Recent TES articles (including "Support staff by another name", April 15) about unqualified teachers highlight continuing shortages in key subjects such as maths and science - and the steps taken by schools to ensure that despite those shortages, suitable staff are available to take classes.
Little, if any headway, appears to have been made in attracting more maths and science graduates into teaching, despite expensive initiatives. The introduction of planning, preparation and assessment time from September can only make the problem more acute. It is undeniable that in a perfect education world, every class would be taught only by a qualified teacher with a relevant degree. But the Government's own statistics show that, since 1997, the number of overseas-trained teachers and instructors without qualified teacher status has risen by 450 per cent, from 1,520 to 6,850.
It is clear that for many schools there is no alternative to employing non-QTS staff for many roles. It is also clear that until more maths, science and technology graduates are persuaded to gain QTS, and just as importantly to remain in the teaching profession, there is no alternative to non-QTS staff in many schools.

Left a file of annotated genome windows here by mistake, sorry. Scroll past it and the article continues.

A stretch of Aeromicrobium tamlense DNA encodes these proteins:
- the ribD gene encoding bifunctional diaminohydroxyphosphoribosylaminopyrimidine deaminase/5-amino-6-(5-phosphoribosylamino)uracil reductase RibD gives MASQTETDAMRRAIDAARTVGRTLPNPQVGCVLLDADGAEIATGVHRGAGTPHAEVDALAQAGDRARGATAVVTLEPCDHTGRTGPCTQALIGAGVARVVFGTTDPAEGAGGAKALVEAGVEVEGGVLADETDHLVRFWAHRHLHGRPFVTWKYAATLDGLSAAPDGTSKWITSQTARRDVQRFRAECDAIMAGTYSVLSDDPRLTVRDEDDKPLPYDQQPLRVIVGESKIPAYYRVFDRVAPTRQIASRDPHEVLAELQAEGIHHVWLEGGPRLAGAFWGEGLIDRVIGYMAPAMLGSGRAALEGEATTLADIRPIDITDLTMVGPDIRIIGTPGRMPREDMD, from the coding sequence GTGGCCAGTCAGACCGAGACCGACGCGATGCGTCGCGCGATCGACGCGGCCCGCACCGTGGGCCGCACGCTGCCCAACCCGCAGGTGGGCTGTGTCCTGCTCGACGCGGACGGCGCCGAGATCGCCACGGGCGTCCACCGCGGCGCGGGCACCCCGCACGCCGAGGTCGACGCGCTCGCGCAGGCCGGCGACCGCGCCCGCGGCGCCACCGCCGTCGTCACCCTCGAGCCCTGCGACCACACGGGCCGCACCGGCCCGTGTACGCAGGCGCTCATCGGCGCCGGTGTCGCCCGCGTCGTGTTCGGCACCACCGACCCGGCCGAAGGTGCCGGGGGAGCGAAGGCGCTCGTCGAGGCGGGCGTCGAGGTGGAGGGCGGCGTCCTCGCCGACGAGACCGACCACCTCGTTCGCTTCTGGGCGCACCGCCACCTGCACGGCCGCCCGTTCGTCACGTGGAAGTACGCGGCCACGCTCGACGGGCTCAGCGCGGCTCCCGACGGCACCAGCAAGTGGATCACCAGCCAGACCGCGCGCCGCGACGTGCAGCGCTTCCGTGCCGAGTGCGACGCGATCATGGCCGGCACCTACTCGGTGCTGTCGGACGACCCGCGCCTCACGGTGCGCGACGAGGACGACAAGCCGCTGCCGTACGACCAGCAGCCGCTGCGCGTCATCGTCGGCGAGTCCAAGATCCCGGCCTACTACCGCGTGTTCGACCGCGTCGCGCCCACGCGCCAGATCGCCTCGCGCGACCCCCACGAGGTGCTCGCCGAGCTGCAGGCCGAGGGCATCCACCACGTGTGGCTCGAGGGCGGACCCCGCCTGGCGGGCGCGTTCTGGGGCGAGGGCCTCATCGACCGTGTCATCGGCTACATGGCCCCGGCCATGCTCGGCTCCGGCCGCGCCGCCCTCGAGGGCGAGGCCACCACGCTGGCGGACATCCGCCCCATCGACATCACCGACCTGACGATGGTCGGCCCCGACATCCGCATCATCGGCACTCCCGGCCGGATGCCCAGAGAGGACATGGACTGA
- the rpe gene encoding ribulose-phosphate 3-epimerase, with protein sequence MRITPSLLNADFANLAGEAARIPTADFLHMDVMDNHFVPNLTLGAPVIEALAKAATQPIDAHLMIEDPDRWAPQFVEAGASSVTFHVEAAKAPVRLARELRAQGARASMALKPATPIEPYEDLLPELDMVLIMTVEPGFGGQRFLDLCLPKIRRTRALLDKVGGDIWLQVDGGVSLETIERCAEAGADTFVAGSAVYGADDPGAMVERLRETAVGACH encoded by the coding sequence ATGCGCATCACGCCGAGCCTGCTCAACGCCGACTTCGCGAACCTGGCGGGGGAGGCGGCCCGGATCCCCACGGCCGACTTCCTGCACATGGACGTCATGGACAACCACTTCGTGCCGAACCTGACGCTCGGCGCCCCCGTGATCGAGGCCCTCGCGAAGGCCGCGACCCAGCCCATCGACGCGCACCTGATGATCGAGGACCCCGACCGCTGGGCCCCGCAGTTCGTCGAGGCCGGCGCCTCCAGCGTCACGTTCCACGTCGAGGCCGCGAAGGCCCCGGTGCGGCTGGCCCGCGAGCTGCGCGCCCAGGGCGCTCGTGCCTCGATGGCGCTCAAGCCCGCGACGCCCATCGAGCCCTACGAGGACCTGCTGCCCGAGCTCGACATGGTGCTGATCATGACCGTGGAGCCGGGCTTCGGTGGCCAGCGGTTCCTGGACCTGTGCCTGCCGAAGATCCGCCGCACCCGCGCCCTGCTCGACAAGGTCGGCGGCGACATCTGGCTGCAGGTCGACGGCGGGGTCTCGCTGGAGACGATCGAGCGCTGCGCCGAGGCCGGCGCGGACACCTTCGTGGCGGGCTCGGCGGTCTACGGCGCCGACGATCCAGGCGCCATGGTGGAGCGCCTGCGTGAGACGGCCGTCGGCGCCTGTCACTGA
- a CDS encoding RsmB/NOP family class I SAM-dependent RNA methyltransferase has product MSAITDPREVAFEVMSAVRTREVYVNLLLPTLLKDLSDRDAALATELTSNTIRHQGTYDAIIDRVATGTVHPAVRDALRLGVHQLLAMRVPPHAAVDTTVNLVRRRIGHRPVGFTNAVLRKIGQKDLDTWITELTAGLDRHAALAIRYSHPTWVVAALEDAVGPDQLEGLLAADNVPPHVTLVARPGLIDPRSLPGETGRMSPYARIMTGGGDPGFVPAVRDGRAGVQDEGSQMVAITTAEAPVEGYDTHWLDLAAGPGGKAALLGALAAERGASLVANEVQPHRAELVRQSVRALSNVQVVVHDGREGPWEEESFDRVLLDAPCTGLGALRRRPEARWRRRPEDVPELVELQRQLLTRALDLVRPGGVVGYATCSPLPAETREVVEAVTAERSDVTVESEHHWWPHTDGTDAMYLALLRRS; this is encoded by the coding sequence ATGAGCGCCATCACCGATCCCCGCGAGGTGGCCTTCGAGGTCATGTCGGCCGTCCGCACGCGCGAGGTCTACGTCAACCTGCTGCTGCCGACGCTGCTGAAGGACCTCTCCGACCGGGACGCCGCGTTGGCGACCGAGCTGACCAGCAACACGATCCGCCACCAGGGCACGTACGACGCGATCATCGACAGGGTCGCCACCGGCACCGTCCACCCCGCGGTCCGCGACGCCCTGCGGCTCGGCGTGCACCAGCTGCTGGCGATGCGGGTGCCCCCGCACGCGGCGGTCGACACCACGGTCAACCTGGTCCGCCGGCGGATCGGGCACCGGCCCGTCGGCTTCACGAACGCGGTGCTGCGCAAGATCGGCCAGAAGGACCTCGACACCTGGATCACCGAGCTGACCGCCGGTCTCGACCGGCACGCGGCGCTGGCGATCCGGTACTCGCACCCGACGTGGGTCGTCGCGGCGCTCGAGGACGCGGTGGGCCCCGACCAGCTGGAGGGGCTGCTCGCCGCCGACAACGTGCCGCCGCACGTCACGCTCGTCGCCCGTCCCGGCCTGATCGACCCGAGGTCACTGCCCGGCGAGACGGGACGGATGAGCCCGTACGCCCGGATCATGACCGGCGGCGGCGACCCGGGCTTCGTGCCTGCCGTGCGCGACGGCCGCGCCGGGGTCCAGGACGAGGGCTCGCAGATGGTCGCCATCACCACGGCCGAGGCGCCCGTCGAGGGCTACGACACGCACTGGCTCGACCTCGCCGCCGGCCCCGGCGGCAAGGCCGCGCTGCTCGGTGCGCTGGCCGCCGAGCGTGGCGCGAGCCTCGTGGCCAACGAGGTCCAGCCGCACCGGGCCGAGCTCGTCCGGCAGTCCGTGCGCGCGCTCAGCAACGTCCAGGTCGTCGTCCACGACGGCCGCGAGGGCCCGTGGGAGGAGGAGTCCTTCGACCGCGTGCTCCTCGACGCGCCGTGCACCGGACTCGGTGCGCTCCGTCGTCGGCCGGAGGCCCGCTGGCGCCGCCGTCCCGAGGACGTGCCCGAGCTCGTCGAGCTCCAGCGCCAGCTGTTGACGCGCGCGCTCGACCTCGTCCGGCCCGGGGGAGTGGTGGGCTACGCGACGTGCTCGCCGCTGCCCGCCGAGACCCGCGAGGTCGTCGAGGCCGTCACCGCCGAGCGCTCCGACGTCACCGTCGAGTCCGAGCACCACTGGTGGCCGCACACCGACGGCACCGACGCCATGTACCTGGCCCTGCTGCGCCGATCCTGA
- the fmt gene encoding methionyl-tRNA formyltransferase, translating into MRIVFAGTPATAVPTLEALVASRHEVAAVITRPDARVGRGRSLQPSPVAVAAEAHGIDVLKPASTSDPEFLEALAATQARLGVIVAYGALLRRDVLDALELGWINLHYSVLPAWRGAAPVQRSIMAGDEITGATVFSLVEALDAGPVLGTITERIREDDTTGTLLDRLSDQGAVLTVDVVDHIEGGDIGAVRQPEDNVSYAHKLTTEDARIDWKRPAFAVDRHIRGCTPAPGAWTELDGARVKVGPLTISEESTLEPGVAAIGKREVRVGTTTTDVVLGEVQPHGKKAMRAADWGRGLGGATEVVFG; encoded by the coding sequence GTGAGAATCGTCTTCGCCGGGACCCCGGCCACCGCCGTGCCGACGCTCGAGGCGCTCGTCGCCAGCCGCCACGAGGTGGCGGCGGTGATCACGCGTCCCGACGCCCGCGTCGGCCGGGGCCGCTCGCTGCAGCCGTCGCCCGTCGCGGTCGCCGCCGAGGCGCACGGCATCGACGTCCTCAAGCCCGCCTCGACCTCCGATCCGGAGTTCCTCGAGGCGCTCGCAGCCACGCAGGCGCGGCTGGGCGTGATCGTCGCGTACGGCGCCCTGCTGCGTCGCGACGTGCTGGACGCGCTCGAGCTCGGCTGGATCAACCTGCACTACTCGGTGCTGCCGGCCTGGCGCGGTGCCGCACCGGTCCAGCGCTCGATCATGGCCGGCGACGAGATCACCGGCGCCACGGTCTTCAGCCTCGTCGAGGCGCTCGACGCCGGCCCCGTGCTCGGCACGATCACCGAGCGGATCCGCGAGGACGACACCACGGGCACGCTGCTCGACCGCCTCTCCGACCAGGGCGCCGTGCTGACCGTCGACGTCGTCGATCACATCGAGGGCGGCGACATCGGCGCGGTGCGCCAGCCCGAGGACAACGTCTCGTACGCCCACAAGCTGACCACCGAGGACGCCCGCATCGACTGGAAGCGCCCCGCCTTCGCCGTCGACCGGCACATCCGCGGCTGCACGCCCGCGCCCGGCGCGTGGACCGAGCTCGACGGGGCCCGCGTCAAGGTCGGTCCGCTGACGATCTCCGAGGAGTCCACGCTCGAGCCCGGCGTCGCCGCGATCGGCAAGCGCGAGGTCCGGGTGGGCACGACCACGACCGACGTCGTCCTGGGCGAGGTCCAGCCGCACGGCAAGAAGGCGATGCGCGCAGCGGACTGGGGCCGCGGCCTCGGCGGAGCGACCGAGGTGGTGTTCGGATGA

This is a pragmatic approach, but an honest one. The current reluctance to admit that the education service has become increasingly dependent on non-QTS staff means that there is no clear structure for supporting and developing them.
Failure to acknowledge that there is no realistic alternative to recruiting non-QTS staff to teach in many subject areas, including maths, science and technology, means that there is also a failure to realise their potential.
Surely it is better that we harness suitably academically skilled and talented people in our schools, even if they do not hold a teaching qualification?
Executive chairman. Select Education plc. Regent Court. Laporte Way. Luton. Bedfordshire